Oct 21, 2008

"Mumblecore" reconsidered: On Nights and Weekends

By Lena Duham

Joe Swanberg and Greta Gerwig received mixed notices upon the release of their new film Nights and Weekends, a tense chamber drama about a dying long distance love affair (it opened Oct. 12th at the IFC center in New York and is now, for a limited time, available via IFC’s on- demand channel.) This exercise in low-budget naturalism is Swanberg’s fourth feature film and his first co-directing effort with Gerwig, who took indie hearts and minds hostage in Swanberg’s previous picture, Hannah Takes the Stairs. Although enjoy seems like an inappropriate word to apply to such a churning work, Nights and Weekends left me satisfied and quite moved by the naked (no pun intended) performances at its center. What follows is not an account of my complex and enriching experience as a viewer, but an examination of the biases the film has working against it, especially as it relates to the genre coined “Mumblecore.”

The "Mumblecore" backlash was inevitable. All movements (and mini-movements) come equipped with an expiration date and, just as expected, the M-word is now so uncouth that the Village Voice’s Nick Pinkerton refused to utter it until the end of his review, when he critiqued Nights and Weekends for its allegiance to “the mumblecore playpen.” Pinkerton seemed to question the film’s right to life, asking “[why did] this relationship deserve a monument? Would the world be poorer if [Swanberg and Gerwig’s] pillow talk disappeared, un-noted, into the ether?” This strikes me as the well-read equivalent of the maddening Youtube commenter refrain “this is 1 minute and 40 seconds of my life I will never get back. Epic fail!”

It seems a switch has flipped in the high-brow critical consciousness and what was once considered fresh and lifelike (improvised dialogue, frank depictions of sexuality and aimlessness) has become mundane and out of date, especially when packaged as "Mumblecore". But to critique “Mumblecore” (and I agree, the name is irksome) as a passing fad that amuses only middle-class hipsters is to dismiss their larger merits. These lo-fi films finally grabbed the bull by the horns and utilized easy-access video culture as a way to catapult themselves into the cinematic dialogue. Even the entries into the “Mumblecore” canon that are shot on film benefited from the fact that Youtube has conditioned us to watch the boredom of authentic young people on screen without flinching. The kind critical reception of these early "Mumblecore" films lent a legitimacy to low-budget, non-escapist works that were previously without a home to call their own.

Which brings me back to my qualms with the reviews of Nights and Weekends in both The New York Times and The Village Voice. These papers previously applauded the freshness and bravery of early “Mumblecore” works but dismissed Nights and Weekends as a navel-gazing party for two, but for alarmingly similar reasons. The Times’ Nathan Lee said “[the film] simultaneously plays like a critique of the mumblecore ethos and an especially obnoxious example of its whimsical tics and insouciant solipsism. Are the filmmakers exposing the insufferable coyness of urban hipsters or merely embodying it?” These reviews declined to look at the film as an entry into Swanberg’s growing, subtly diverse body of work. Indeed, to look at Nights and Weekends as a nail in the coffin for this type of filmmaking is to misunderestimate its intentions entirely. Swanberg and Gerwig are prepping their audience for a change from the sun-drenched summer fun of the oddly giddy Hannah. The final scenes of Nights and Weekends take on a Lynchian quality as they unfold in a blue-lit hotel room somewhere in the big city.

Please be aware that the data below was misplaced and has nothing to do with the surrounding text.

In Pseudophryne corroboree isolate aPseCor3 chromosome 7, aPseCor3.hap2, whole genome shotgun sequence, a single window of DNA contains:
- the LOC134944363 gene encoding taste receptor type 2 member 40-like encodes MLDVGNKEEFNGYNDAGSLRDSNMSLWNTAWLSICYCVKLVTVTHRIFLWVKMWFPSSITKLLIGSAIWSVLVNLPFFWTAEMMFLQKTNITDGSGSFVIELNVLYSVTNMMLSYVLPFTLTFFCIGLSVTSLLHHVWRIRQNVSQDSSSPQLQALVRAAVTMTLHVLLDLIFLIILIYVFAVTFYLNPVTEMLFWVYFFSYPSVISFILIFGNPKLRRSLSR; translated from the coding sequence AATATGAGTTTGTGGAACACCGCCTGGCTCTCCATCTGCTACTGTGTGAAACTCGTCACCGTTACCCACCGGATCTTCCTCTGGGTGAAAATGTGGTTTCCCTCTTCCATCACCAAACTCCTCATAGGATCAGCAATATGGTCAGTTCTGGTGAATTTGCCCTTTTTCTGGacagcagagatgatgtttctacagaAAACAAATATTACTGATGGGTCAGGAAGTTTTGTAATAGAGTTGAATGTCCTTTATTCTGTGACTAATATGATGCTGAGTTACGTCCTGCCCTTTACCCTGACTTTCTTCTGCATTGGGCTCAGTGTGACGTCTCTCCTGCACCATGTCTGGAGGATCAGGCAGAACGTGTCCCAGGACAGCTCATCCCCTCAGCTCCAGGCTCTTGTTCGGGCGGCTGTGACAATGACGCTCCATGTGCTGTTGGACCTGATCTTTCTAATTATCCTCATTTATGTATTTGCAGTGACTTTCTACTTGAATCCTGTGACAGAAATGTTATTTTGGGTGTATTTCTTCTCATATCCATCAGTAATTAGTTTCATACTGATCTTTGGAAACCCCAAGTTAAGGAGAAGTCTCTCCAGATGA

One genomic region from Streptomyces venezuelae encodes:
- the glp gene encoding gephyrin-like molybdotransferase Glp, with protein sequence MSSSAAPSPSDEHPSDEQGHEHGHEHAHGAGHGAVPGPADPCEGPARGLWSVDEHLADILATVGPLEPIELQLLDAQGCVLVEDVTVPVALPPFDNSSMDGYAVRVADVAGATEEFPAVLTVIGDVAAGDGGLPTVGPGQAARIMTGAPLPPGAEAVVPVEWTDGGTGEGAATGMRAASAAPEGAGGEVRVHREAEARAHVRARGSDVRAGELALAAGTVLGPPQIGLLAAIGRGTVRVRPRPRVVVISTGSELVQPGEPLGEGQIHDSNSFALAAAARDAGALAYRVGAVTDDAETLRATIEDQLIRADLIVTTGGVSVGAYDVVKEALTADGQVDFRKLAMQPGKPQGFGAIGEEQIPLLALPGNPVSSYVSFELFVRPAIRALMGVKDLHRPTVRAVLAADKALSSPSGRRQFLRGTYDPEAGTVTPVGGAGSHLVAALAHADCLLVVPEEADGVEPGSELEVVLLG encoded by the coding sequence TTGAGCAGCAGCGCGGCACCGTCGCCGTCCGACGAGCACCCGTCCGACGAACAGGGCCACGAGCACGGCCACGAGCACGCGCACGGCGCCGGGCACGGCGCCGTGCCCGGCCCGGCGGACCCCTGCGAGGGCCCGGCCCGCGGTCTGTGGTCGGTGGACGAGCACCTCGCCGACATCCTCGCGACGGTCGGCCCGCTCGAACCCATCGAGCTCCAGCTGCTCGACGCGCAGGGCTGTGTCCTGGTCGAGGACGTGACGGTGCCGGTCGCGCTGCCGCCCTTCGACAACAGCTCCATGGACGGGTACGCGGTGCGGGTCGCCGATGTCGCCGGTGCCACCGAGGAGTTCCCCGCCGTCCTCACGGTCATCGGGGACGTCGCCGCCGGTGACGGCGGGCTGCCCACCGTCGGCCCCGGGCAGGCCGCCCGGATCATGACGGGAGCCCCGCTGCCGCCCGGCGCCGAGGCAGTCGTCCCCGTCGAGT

On the surface, Swanberg and Gerwig tell a straight forward story about young love crashing and burning. Yet, despite the “likes” and “ums” and real-people bodies, there is a deep mystery to this movie. As the relationship between its leads deteriorates, the film begins to feel like an allegory for the creation and loss of an artistic connection. This perception could be aided by recent interviews with the directors, who openly discuss the challenges of their own collaboration. But even without the Cliff’s Notes that these interviews provide, we get the sense we’re not just saying goodbye to an imagined relationship. We are, in fact, bidding farewell to a specific breed of film. Not only the films of Gerwig and Swanberg, but the films that their films they allowed others to make.

In his 2007 review of Hannah Takes the Stairs, the New York Times’ Matt Zoller Seitz noted that “[the film] plays like an incidental swan song, a signpost marking the point when mumblecore became a nostalgic label rather than a present-tense cultural force, and its most acclaimed practitioners moved on to bigger things.” Right idea, wrong movie. It is fact Nights and Weekends that acts as a sobering goodbye to a certain kind of aimless romantic relationship and the certain kind of movie that chronicles it. The film points the way toward a set of more adult concerns. Let’s hope the honesty remains at our next destination.